(Bloomberg) -- China funds accepted the lowest yields in at least a decade and a half in an auction of long-tenor government bonds, shrugging off Moody’s Investors Service decision to cut the country’s credit outlook.

The average yield for 30-year government bonds sold by the Ministry of Finance was 2.9406%, the lowest since at least 2007, data compiled by Bloomberg showed.

Friday’s auction result shows domestic investors continue to hold a positive stance toward China’s debt even after the ratings agency this week announced a negative outlook for the world’s second-largest economy.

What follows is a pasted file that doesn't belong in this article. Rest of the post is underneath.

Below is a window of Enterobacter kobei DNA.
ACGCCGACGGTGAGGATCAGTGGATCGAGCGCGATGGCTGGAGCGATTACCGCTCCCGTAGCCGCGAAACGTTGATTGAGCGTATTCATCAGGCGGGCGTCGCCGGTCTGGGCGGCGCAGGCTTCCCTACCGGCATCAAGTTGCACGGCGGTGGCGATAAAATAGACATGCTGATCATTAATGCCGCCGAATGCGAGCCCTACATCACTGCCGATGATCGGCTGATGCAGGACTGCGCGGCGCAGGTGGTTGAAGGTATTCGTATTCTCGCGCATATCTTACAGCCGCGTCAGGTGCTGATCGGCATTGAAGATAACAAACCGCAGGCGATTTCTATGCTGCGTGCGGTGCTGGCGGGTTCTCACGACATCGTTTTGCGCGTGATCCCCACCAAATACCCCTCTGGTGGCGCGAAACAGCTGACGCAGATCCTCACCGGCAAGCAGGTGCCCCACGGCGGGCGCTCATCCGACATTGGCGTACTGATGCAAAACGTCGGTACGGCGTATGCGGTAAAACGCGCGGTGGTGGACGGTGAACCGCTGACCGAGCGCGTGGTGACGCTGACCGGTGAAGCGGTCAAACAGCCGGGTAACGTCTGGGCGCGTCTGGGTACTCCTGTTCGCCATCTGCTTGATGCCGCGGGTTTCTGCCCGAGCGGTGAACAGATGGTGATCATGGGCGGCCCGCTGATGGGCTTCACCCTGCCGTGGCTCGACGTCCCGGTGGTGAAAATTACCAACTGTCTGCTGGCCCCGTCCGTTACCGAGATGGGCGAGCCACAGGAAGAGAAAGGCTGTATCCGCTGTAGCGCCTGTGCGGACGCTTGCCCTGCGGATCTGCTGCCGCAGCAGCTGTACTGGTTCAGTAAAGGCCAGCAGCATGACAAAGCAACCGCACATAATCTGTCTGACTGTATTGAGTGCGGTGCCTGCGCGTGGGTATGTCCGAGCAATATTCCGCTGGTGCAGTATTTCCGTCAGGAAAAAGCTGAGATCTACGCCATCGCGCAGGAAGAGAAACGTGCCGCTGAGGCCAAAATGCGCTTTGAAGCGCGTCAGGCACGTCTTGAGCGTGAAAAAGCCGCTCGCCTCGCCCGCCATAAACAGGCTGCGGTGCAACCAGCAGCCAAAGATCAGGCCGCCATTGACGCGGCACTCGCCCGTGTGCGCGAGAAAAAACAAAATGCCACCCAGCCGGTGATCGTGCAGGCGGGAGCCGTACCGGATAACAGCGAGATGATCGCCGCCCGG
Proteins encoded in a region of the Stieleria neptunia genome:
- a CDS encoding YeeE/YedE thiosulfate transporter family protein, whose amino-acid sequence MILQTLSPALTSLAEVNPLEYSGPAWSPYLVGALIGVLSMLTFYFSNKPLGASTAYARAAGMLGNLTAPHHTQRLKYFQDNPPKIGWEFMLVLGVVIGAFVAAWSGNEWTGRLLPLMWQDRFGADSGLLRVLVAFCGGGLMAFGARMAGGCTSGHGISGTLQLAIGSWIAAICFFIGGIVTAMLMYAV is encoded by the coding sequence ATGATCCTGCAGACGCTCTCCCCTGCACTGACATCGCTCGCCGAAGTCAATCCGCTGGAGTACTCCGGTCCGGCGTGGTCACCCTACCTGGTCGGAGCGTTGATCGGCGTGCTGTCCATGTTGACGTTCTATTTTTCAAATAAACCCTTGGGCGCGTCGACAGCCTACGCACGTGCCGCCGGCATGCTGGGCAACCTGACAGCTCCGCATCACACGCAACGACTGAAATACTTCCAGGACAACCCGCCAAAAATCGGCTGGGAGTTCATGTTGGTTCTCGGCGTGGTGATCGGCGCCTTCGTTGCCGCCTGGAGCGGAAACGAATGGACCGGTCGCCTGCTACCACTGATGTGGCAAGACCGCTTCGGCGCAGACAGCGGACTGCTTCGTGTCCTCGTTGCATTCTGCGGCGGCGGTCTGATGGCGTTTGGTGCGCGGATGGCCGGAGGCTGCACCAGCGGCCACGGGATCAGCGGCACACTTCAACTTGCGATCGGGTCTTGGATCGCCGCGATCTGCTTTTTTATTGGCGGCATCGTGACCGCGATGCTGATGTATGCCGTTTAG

The marginal bid-to-cover ratio was 1.04, the lowest in more than a year. The issuance amount reached 23 billion yuan ($3.2 billion), the same as the previous batch. 

“Insurers’ demand for long-tenure bonds is still very strong as they have asset-allocation needs,” said Zhou Guannan, fixed-income analyst at Huachuang Securities Co. The brokerage expects the demand from insurers to remain robust.

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